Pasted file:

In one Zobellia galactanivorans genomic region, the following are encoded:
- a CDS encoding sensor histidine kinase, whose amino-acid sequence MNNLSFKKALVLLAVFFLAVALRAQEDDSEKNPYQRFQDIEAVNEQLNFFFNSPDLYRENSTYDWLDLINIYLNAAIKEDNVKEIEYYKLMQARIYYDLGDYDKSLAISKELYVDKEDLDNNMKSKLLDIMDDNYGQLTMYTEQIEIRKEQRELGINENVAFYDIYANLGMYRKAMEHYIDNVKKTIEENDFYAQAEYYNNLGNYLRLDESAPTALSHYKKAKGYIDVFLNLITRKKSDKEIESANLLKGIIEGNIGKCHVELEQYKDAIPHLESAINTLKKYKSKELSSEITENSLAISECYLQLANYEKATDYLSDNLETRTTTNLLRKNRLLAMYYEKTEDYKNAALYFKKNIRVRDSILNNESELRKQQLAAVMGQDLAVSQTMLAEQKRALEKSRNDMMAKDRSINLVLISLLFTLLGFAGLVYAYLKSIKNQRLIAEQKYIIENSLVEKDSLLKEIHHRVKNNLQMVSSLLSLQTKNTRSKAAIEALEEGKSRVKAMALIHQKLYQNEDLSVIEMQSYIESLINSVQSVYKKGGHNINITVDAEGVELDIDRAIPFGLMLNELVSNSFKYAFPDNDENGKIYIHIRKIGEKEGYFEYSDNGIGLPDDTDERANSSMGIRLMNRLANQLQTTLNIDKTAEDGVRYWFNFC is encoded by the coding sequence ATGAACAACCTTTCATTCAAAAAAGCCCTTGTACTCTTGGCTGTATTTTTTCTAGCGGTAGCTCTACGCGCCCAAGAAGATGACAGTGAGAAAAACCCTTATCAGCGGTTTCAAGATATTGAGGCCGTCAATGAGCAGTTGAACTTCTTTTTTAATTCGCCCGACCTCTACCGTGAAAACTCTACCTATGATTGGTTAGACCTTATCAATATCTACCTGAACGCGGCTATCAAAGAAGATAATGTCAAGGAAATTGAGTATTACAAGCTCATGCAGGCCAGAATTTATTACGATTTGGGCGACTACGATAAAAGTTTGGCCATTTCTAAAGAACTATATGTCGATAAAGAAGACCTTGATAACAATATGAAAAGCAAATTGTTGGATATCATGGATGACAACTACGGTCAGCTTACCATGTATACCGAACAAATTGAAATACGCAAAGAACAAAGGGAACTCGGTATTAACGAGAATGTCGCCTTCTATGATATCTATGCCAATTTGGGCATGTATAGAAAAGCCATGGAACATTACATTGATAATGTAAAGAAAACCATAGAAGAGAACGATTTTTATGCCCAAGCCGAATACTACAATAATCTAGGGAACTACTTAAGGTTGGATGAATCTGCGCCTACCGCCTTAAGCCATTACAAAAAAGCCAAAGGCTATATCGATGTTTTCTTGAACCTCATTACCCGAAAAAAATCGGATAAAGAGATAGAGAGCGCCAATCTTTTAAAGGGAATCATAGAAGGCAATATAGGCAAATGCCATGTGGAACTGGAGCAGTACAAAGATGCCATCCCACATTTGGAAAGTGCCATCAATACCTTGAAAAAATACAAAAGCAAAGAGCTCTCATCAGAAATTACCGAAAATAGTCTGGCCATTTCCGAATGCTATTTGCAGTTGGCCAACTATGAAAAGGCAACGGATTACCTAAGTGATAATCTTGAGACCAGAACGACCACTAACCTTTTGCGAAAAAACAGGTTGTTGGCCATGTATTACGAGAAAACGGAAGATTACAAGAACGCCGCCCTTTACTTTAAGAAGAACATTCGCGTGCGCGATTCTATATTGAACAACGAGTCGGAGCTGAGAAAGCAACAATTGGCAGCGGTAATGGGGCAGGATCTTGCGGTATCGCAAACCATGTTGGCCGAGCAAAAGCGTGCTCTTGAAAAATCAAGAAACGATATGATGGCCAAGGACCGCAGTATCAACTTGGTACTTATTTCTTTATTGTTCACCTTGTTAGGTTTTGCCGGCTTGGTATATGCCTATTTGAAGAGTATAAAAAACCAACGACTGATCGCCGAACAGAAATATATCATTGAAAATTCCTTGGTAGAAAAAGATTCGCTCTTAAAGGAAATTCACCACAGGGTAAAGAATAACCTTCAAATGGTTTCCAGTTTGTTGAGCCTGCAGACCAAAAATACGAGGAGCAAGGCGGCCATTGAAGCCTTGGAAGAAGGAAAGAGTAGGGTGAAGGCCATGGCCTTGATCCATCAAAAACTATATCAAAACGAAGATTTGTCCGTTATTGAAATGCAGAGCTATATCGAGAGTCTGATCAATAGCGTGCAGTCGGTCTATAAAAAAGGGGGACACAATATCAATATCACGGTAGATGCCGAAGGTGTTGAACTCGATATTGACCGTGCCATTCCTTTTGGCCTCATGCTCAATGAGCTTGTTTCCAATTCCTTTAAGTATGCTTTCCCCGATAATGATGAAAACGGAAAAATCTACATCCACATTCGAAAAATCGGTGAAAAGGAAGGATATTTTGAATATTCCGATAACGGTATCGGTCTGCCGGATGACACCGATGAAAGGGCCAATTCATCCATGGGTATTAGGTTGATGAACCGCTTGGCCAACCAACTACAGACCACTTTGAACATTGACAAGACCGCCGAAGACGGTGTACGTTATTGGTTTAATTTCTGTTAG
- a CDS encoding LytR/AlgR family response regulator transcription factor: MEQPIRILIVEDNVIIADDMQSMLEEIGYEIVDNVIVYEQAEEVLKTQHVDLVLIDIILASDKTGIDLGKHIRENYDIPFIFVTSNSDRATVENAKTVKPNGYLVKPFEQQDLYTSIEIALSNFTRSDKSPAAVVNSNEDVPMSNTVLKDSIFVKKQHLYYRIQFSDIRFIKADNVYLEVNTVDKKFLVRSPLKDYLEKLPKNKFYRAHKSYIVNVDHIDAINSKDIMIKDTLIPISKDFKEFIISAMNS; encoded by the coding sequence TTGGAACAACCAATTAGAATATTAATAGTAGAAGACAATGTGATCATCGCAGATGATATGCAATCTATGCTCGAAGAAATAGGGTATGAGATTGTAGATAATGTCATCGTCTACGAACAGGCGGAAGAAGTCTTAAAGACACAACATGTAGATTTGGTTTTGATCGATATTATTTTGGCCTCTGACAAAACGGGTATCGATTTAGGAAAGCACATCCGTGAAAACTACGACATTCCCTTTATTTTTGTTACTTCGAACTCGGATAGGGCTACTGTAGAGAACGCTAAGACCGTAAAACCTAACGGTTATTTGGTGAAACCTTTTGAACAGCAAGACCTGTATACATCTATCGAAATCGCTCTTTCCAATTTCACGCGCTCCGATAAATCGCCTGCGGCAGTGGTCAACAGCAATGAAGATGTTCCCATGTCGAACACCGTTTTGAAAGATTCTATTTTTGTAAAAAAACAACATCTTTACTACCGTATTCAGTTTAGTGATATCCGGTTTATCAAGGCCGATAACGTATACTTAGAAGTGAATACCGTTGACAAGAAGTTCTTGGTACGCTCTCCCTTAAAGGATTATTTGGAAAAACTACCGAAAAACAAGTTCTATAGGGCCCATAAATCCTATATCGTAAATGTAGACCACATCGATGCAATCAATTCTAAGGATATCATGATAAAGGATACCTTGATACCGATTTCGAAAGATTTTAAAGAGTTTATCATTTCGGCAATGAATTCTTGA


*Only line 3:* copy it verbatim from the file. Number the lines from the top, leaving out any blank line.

- a CDS encoding LytR/AlgR family response regulator transcription factor: MEQPIRILIVEDNVIIADDMQSMLEEIGYEIVDNVIVYEQAEEVLKTQHVDLVLIDIILASDKTGIDLGKHIRENYDIPFIFVTSNSDRATVENAKTVKPNGYLVKPFEQQDLYTSIEIALSNFTRSDKSPAAVVNSNEDVPMSNTVLKDSIFVKKQHLYYRIQFSDIRFIKADNVYLEVNTVDKKFLVRSPLKDYLEKLPKNKFYRAHKSYIVNVDHIDAINSKDIMIKDTLIPISKDFKEFIISAMNS; encoded by the coding sequence TTGGAACAACCAATTAGAATATTAATAGTAGAAGACAATGTGATCATCGCAGATGATATGCAATCTATGCTCGAAGAAATAGGGTATGAGATTGTAGATAATGTCATCGTCTACGAACAGGCGGAAGAAGTCTTAAAGACACAACATGTAGATTTGGTTTTGATCGATATTATTTTGGCCTCTGACAAAACGGGTATCGATTTAGGAAAGCACATCCGTGAAAACTACGACATTCCCTTTATTTTTGTTACTTCGAACTCGGATAGGGCTACTGTAGAGAACGCTAAGACCGTAAAACCTAACGGTTATTTGGTGAAACCTTTTGAACAGCAAGACCTGTATACATCTATCGAAATCGCTCTTTCCAATTTCACGCGCTCCGATAAATCGCCTGCGGCAGTGGTCAACAGCAATGAAGATGTTCCCATGTCGAACACCGTTTTGAAAGATTCTATTTTTGTAAAAAAACAACATCTTTACTACCGTATTCAGTTTAGTGATATCCGGTTTATCAAGGCCGATAACGTATACTTAGAAGTGAATACCGTTGACAAGAAGTTCTTGGTACGCTCTCCCTTAAAGGATTATTTGGAAAAACTACCGAAAAACAAGTTCTATAGGGCCCATAAATCCTATATCGTAAATGTAGACCACATCGATGCAATCAATTCTAAGGATATCATGATAAAGGATACCTTGATACCGATTTCGAAAGATTTTAAAGAGTTTATCATTTCGGCAATGAATTCTTGA